Krzhizhanovsky’s fiction is based on the fact that language makes things possible that are not possible in reality. If there is a word for “role” and a word for “character,” then naturally, it follows, according to this method, that the two could possess separate existences. Or, to put this maybe more precisely, he investigated whether the distinction between what is possible in language and reality is even tenable at all. And so the central mechanism of this writing is metaphor (“a three-by-four-inch slip of paper torn out of the notebook had miraculously turned into lodgings measuring one hundred square feet”)—the hinge between animate and inanimate objects, which allows figures of speech to acquire a strange kind of life.

While this attention to the act of writing could, I suppose, be defined as metafiction, Krzhizhanovsky’s real subject is not the gap between fiction and reality so much as the gaps inside the real itself. The metafiction is really metaphysical. So that it should be no surprise if a corpse, in “Autobiography of a Corpse,” reasons in this manner, arguing that space “is absurdly vast and has expanded—with its orbits, stars and yawning parabolas—to infinity. But if one tucks it inside numbers and meanings, it will easily fit on two or three bookshelves.” It is just one more example of Krzhizhanovsky’s exploration of language’s tricks.

In this way, he maps one of the strangest and yet most logical topographies in literature: “I am neither ‘here’ nor ‘there,’ but in a between—in a seam.” And it’s in the story called “Seams” where Krzhizhanovsky gives the most complete account of his new domain.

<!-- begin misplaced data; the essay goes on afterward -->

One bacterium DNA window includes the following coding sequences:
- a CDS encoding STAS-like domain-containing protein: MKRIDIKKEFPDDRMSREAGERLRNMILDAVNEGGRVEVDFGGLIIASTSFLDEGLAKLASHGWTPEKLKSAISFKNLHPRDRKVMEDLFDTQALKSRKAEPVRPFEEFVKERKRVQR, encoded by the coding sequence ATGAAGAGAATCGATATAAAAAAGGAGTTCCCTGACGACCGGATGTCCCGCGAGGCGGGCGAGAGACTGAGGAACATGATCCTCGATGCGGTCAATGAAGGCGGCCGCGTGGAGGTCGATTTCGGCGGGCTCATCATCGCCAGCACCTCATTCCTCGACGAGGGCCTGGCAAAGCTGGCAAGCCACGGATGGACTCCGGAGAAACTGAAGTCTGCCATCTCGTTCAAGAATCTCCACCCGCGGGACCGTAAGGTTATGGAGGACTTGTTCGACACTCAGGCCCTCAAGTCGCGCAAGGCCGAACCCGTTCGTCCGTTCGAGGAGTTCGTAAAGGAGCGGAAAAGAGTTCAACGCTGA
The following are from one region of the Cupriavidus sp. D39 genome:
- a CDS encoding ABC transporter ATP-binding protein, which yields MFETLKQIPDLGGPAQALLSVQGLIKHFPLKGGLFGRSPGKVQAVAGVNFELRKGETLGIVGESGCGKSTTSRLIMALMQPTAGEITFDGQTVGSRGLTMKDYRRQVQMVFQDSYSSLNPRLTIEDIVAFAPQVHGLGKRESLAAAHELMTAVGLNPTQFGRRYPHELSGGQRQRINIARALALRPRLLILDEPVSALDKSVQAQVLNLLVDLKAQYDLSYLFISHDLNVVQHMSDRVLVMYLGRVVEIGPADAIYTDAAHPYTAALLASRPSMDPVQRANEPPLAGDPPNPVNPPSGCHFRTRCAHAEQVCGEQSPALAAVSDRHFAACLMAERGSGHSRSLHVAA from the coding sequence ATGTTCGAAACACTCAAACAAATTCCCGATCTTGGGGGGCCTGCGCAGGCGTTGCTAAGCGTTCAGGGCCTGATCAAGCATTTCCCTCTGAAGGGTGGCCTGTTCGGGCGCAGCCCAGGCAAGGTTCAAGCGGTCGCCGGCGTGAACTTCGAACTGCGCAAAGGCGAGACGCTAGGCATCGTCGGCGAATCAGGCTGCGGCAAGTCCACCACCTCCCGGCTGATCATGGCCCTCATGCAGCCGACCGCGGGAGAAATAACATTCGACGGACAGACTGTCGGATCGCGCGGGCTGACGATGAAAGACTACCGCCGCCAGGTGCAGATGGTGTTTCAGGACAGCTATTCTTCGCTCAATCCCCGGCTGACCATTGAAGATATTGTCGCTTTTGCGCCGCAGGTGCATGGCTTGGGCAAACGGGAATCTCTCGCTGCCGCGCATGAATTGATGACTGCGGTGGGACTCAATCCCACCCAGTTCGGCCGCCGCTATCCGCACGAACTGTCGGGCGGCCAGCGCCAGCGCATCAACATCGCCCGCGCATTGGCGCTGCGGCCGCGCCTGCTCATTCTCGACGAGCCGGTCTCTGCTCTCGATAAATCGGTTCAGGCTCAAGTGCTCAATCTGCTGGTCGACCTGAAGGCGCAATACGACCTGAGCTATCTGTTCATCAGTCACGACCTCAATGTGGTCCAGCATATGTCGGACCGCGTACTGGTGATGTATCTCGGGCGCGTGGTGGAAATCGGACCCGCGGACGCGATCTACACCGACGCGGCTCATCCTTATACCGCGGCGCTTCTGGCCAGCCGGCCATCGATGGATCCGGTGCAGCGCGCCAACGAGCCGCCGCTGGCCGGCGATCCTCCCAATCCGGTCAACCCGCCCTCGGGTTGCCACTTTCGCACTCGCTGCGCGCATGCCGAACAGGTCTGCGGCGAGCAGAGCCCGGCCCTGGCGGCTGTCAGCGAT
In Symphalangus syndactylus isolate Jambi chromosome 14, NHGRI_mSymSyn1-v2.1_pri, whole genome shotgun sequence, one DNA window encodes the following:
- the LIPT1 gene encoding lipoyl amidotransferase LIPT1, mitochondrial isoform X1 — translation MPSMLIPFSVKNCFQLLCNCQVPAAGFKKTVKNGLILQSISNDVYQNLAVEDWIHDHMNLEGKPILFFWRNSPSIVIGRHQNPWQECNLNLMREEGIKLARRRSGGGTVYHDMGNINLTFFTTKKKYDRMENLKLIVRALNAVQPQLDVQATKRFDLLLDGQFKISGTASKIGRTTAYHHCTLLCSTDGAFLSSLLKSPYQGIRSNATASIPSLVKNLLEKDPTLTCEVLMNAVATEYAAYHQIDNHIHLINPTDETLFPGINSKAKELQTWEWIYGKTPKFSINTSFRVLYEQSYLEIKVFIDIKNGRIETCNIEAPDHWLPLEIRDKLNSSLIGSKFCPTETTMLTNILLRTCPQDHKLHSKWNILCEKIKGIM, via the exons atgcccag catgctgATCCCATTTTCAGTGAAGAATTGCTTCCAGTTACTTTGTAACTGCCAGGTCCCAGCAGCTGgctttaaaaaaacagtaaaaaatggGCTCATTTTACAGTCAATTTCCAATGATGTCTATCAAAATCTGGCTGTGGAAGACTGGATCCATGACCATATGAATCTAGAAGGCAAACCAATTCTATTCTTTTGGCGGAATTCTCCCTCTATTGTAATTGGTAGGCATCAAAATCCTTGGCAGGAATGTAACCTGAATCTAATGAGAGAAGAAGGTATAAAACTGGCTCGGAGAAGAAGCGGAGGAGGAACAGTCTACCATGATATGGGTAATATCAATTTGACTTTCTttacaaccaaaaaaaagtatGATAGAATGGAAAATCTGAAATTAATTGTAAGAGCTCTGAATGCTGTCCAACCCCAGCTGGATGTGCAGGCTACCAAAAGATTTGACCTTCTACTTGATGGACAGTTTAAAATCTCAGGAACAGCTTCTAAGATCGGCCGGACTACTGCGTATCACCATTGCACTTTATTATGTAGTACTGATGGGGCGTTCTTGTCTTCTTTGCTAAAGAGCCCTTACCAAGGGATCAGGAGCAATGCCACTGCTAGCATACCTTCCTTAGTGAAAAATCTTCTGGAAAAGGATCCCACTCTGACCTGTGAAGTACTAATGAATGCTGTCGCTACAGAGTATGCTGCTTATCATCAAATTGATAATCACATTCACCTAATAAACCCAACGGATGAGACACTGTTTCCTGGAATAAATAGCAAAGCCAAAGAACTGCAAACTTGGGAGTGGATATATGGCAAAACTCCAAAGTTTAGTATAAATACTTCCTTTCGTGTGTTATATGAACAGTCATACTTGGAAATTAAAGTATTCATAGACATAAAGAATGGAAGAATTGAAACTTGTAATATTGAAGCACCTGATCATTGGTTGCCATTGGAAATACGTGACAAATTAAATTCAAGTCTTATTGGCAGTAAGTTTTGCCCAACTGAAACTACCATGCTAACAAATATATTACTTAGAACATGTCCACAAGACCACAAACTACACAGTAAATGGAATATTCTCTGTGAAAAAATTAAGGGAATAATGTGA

People whom Moscow has tried in its courts and banished from the city are said to have been: sentenced to “minus 1.” No one has passed sentence on me: 0—1. I am still here, in the hotchpotch and hubbub of the capital. Yet I am fully and firmly aware: I have been banished forever and irrevocably from all things, from all joys, from all truths: though I walk, look and listen beside others settled in this city, I know: they are in Moscow and I am in minus-Moscow. I am permitted only the shadows of things.

In this inverted world, everything that seemed marginal is in fact revealed as central—the crack, the seam, the dream, the reflection, the shadow:

It will do me no good, you see, no good at all to repeat after others: things cast shadows. No, in my minus-city, in my ghostly, minusy little world, only minus-truths make sense—only facts that have fallen on their heads. Therefore: shadows cast things.

It is a fiction, therefore, devoted to what is most miniature and evanescent. (A philosophy that comes with its own inverted poetics, where everything that seems peripheral to a literary work—details, titles, epigraphs, stage directions—is what Krzhizhanovsky most likes to examine.)

And so, to perform a trick of retrospective history for a moment, it’s perhaps not outlandish to notice how Krzhizhanovsky can sometimes recall the writings of Marcel Duchamp—and in particular Duchamp’s idea of the infra mince. Duchamp’s list of what he wanted to express by this idea of the infra thin—the way the smell of tobacco smoke combines with the smell of the mouth which exhales it; the sound corduroy trousers make as one walks; the distance between the front and back of a thin sheet of paper—seems strangely reminiscent of Krzhizhanovsky’s oblique obsessions, always trying to track the gaps in one’s field of vision, or one’s momentary self-reflections in other people’s pupils. His stories are explorations of infra thin edges that are usually ignored. “A thought thought either no further than ‘I,’ or no closer than the ‘cosmos.’” On reaching the “threshold of consciousness,” the line between “I” and “we,” it would stop and either turn back or take a monstrous leap into “the starry beyond”—the transcendent—“other worlds.”

Adam Thirlwell’s most recent novel is The Escape.

Excerpted from Adam Thirlwell’s introduction to The Autobiography of a Corpse by Sigizmund Krzhizhanovsky, a New York Review Books Classics Original that will be published December 3, 2013.